Drug-induced sexual dysfunction in women is common amongst those on medication, with the worst offenders being high blood pressure meds, antidepressants, antipsychotics, and anti-androgenics. Every medication has the possibility for adverse impacts, but the impact on one’s sex life is not necessarily often discussed.

Having your drugs mess up your sex drive means you are less likely to take your drugs, but make sure you talk it over with your doctor before you do anything rash, because there might be more options. Recreational drugs also impact sexual function, so don’t discount those as having an impact either.

     The normal sexual response
To understand how a woman should react to sexual stimuli, you need to understand a normal sexual response. This is the phases of sexual desire, arousal, and orgasm. Low desire, lack of swelling and lubrication, anorgasmia, and painful sex can all be the result of one or many of these phases being interrupted.

Prescription drugs that affect sexual function in women
     Antihypertensives
Sexual dysfunction often appears in women before they are treated with hypertension medication compared to women with normal blood pressure – that worked out in one study1 to be 42 per cent of women with hypertension and sexual dysfunction compared to 19 per cent in women with normal blood pressure.

Adverse impacts on erectile function (swelling and lubrication) have been found in both men and women. There are many tissue similarities in both sets of genitalia, and the most commonly reported issues are decreased sexual desire and decreases in sexual pleasure. Alpha adrenergic drugs (clonidine, prazosin) also may reduce desire and arousal. Angiotensin II receptor antagonist, valsartan, was associated with increases in sexual desire and sexual fantasies when compared with atenolol, a beta blocker, in hypertensive women.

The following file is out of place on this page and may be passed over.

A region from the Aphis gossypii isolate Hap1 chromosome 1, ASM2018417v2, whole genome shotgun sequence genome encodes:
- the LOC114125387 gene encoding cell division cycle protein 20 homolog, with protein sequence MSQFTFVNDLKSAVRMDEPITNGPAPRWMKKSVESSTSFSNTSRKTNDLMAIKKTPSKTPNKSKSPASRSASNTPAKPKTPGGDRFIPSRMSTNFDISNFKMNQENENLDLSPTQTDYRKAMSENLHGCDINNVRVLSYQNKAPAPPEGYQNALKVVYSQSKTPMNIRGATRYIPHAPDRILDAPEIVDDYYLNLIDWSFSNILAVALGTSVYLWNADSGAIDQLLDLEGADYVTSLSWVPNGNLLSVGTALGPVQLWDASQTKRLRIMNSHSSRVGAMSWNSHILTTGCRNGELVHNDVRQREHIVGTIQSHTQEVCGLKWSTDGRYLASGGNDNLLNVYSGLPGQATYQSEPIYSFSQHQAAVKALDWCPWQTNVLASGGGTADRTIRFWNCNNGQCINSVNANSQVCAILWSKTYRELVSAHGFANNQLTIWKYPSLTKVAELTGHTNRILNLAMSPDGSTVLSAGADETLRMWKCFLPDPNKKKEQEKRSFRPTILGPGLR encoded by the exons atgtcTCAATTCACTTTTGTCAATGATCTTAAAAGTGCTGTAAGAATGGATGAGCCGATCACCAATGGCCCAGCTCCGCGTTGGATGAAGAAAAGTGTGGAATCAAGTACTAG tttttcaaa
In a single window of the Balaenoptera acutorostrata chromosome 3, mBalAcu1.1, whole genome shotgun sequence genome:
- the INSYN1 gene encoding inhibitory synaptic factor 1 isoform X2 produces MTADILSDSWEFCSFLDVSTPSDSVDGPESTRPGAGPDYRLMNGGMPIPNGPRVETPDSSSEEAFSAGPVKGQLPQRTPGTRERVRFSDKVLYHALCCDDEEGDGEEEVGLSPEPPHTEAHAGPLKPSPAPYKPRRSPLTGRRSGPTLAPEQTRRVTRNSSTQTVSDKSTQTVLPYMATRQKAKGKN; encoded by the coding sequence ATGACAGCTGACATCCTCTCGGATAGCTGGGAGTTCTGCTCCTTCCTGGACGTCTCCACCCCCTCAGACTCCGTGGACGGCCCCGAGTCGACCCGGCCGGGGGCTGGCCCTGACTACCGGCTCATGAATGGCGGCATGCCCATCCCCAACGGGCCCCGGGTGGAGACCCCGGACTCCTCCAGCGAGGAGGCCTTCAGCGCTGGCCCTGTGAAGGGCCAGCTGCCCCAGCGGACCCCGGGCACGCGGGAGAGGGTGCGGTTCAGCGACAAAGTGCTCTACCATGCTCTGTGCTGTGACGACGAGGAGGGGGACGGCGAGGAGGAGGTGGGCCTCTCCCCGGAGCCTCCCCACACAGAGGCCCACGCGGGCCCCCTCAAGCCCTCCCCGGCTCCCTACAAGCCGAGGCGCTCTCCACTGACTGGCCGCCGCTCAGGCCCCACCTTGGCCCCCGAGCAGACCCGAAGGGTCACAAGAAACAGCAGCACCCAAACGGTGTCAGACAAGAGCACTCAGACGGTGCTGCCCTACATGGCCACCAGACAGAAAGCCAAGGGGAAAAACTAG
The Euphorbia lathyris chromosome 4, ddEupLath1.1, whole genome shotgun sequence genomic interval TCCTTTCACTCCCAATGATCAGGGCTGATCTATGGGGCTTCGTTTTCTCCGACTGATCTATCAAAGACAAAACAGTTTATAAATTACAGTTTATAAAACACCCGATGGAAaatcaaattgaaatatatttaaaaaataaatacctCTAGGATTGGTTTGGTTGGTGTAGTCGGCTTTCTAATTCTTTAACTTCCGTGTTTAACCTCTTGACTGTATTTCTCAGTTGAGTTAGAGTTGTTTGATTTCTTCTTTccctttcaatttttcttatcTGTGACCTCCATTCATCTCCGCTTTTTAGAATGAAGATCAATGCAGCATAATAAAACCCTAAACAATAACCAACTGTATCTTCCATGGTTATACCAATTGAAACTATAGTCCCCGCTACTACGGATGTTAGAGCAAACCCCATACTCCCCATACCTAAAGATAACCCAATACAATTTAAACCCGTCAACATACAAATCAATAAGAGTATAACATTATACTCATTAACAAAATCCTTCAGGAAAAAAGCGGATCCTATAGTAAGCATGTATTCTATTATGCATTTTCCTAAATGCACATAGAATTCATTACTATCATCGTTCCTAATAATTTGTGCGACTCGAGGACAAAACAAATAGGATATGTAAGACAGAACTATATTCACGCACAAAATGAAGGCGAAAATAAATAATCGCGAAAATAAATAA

Alpha blockers, ACE inhibitors and calcium channel blockers are not thought to cause sexual dysfunction, and angiotensin II receptor antagonists could possibly improve sexual function. Beta-1 selective beta blockers (nebivolol) could help.

     Antidepressants
Sexual problems are famously associated with antidepressant medication. Selective serotonin reuptake inhibitors (SSRIs) and serotonin noradrenaline reuptake inhibitors (SNRIs) can quickly interrupt sexual desire, cause problems with erectile tissue (which women have), and cause decreased vaginal lubrication. Up to 70 per cent of those taking these drugs have problems with orgasm, as in, they don’t have one. Tricyclic antidepressants are known to stymy sexual desire and orgasms.

The drug effect will depend on its mode of action, so clomipramine causes orgasm problems in up to 90 per cent of patients, while nortriptyline causes more erectile dysfunction, but leaves orgasms out of it. Monoamine oxidase inhibitors are linked to sexual dysfunction too, but moclobemide has been rumoured to actually increase sexual desire.Venlafaxine and mirtazapine vary in their negative sexual impact. Agomelatine was found to be a very good antidepressant and have fewer sexual side effects, but there have been conflicting reports on this.

Sildenafil may be able to reverse poor vaginal lubrication and delayed orgasm in SSRIs.

     Antipsychotics